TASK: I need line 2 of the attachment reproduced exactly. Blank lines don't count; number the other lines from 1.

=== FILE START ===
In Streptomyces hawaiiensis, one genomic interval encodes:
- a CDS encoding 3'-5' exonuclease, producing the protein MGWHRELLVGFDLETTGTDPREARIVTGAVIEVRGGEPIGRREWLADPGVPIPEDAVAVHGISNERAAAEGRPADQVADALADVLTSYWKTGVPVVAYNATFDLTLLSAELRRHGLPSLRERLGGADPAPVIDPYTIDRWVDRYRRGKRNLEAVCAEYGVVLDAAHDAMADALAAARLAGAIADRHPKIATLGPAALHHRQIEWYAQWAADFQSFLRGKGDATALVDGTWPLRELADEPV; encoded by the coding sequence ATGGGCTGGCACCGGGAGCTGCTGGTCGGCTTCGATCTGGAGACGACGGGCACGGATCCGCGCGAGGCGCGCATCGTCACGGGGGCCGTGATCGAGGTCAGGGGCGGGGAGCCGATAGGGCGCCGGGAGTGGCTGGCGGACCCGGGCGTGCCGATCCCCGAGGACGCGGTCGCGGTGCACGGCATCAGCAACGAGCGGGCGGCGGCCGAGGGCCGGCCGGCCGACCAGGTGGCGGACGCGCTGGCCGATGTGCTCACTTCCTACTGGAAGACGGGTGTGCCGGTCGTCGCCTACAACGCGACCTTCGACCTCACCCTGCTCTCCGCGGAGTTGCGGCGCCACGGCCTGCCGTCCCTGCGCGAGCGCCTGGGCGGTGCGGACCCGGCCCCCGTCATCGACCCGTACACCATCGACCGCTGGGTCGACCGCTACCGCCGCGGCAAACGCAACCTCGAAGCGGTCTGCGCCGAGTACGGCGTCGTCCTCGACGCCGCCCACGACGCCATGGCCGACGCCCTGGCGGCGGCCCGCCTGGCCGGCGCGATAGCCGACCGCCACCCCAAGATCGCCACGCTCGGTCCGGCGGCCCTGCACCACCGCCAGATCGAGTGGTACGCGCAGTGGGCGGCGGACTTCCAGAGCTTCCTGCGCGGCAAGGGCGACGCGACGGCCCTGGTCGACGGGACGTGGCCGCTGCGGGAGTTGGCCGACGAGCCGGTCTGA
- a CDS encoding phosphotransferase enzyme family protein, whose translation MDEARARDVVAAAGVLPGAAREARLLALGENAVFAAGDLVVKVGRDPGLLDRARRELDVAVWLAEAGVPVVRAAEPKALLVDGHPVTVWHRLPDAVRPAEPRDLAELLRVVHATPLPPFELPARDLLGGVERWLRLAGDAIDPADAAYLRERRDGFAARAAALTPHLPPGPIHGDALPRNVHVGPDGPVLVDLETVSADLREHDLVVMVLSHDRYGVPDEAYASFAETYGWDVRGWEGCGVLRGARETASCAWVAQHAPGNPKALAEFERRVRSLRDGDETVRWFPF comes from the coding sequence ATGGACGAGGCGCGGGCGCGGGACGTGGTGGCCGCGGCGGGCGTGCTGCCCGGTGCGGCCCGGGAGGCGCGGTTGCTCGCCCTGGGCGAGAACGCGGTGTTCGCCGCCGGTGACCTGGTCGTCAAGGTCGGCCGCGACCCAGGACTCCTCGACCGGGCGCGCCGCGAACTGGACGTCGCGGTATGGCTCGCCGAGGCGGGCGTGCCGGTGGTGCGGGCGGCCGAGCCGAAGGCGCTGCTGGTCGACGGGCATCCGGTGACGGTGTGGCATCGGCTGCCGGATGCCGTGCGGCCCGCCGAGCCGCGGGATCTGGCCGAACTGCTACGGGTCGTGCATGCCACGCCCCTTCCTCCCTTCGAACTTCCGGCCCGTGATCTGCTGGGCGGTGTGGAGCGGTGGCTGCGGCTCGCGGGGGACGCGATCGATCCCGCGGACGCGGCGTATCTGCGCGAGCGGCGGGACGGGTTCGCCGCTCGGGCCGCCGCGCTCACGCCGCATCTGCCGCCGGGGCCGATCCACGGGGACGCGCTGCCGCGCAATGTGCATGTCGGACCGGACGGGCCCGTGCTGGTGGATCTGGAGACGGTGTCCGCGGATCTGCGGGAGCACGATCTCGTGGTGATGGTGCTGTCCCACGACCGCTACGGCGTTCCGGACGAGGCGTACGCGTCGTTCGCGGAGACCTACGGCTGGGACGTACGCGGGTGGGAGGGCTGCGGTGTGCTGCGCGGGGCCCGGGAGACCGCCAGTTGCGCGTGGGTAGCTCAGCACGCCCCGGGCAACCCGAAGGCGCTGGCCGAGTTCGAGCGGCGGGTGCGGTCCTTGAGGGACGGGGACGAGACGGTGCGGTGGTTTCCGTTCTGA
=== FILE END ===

- a CDS encoding 3'-5' exonuclease, producing the protein MGWHRELLVGFDLETTGTDPREARIVTGAVIEVRGGEPIGRREWLADPGVPIPEDAVAVHGISNERAAAEGRPADQVADALADVLTSYWKTGVPVVAYNATFDLTLLSAELRRHGLPSLRERLGGADPAPVIDPYTIDRWVDRYRRGKRNLEAVCAEYGVVLDAAHDAMADALAAARLAGAIADRHPKIATLGPAALHHRQIEWYAQWAADFQSFLRGKGDATALVDGTWPLRELADEPV; encoded by the coding sequence ATGGGCTGGCACCGGGAGCTGCTGGTCGGCTTCGATCTGGAGACGACGGGCACGGATCCGCGCGAGGCGCGCATCGTCACGGGGGCCGTGATCGAGGTCAGGGGCGGGGAGCCGATAGGGCGCCGGGAGTGGCTGGCGGACCCGGGCGTGCCGATCCCCGAGGACGCGGTCGCGGTGCACGGCATCAGCAACGAGCGGGCGGCGGCCGAGGGCCGGCCGGCCGACCAGGTGGCGGACGCGCTGGCCGATGTGCTCACTTCCTACTGGAAGACGGGTGTGCCGGTCGTCGCCTACAACGCGACCTTCGACCTCACCCTGCTCTCCGCGGAGTTGCGGCGCCACGGCCTGCCGTCCCTGCGCGAGCGCCTGGGCGGTGCGGACCCGGCCCCCGTCATCGACCCGTACACCATCGACCGCTGGGTCGACCGCTACCGCCGCGGCAAACGCAACCTCGAAGCGGTCTGCGCCGAGTACGGCGTCGTCCTCGACGCCGCCCACGACGCCATGGCCGACGCCCTGGCGGCGGCCCGCCTGGCCGGCGCGATAGCCGACCGCCACCCCAAGATCGCCACGCTCGGTCCGGCGGCCCTGCACCACCGCCAGATCGAGTGGTACGCGCAGTGGGCGGCGGACTTCCAGAGCTTCCTGCGCGGCAAGGGCGACGCGACGGCCCTGGTCGACGGGACGTGGCCGCTGCGGGAGTTGGCCGACGAGCCGGTCTGA